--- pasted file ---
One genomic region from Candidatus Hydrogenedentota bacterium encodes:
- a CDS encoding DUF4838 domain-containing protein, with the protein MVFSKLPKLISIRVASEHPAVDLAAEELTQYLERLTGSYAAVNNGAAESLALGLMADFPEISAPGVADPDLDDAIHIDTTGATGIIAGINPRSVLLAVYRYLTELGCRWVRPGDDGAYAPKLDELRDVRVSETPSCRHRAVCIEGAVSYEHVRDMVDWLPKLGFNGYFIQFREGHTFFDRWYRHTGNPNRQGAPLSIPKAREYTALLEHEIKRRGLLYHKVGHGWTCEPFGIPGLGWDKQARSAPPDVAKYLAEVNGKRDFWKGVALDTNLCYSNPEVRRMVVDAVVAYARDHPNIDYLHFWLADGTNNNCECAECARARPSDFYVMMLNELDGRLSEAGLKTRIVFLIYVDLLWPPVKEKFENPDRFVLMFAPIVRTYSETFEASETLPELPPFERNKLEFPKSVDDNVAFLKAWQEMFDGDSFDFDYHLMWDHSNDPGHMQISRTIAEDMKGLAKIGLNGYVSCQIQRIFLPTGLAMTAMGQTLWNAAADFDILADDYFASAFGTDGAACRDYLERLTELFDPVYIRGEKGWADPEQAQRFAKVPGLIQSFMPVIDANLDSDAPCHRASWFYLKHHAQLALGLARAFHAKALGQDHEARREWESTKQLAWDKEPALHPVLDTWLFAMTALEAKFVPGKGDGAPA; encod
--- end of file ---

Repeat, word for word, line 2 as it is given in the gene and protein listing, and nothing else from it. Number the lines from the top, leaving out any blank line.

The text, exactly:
- a CDS encoding DUF4838 domain-containing protein, with the protein MVFSKLPKLISIRVASEHPAVDLAAEELTQYLERLTGSYAAVNNGAAESLALGLMADFPEISAPGVADPDLDDAIHIDTTGATGIIAGINPRSVLLAVYRYLTELGCRWVRPGDDGAYAPKLDELRDVRVSETPSCRHRAVCIEGAVSYEHVRDMVDWLPKLGFNGYFIQFREGHTFFDRWYRHTGNPNRQGAPLSIPKAREYTALLEHEIKRRGLLYHKVGHGWTCEPFGIPGLGWDKQARSAPPDVAKYLAEVNGKRDFWKGVALDTNLCYSNPEVRRMVVDAVVAYARDHPNIDYLHFWLADGTNNNCECAECARARPSDFYVMMLNELDGRLSEAGLKTRIVFLIYVDLLWPPVKEKFENPDRFVLMFAPIVRTYSETFEASETLPELPPFERNKLEFPKSVDDNVAFLKAWQEMFDGDSFDFDYHLMWDHSNDPGHMQISRTIAEDMKGLAKIGLNGYVSCQIQRIFLPTGLAMTAMGQTLWNAAADFDILADDYFASAFGTDGAACRDYLERLTELFDPVYIRGEKGWADPEQAQRFAKVPGLIQSFMPVIDANLDSDAPCHRASWFYLKHHAQLALGLARAFHAKALGQDHEARREWESTKQLAWDKEPALHPVLDTWLFAMTALEAKFVPGKGDGAPA; encod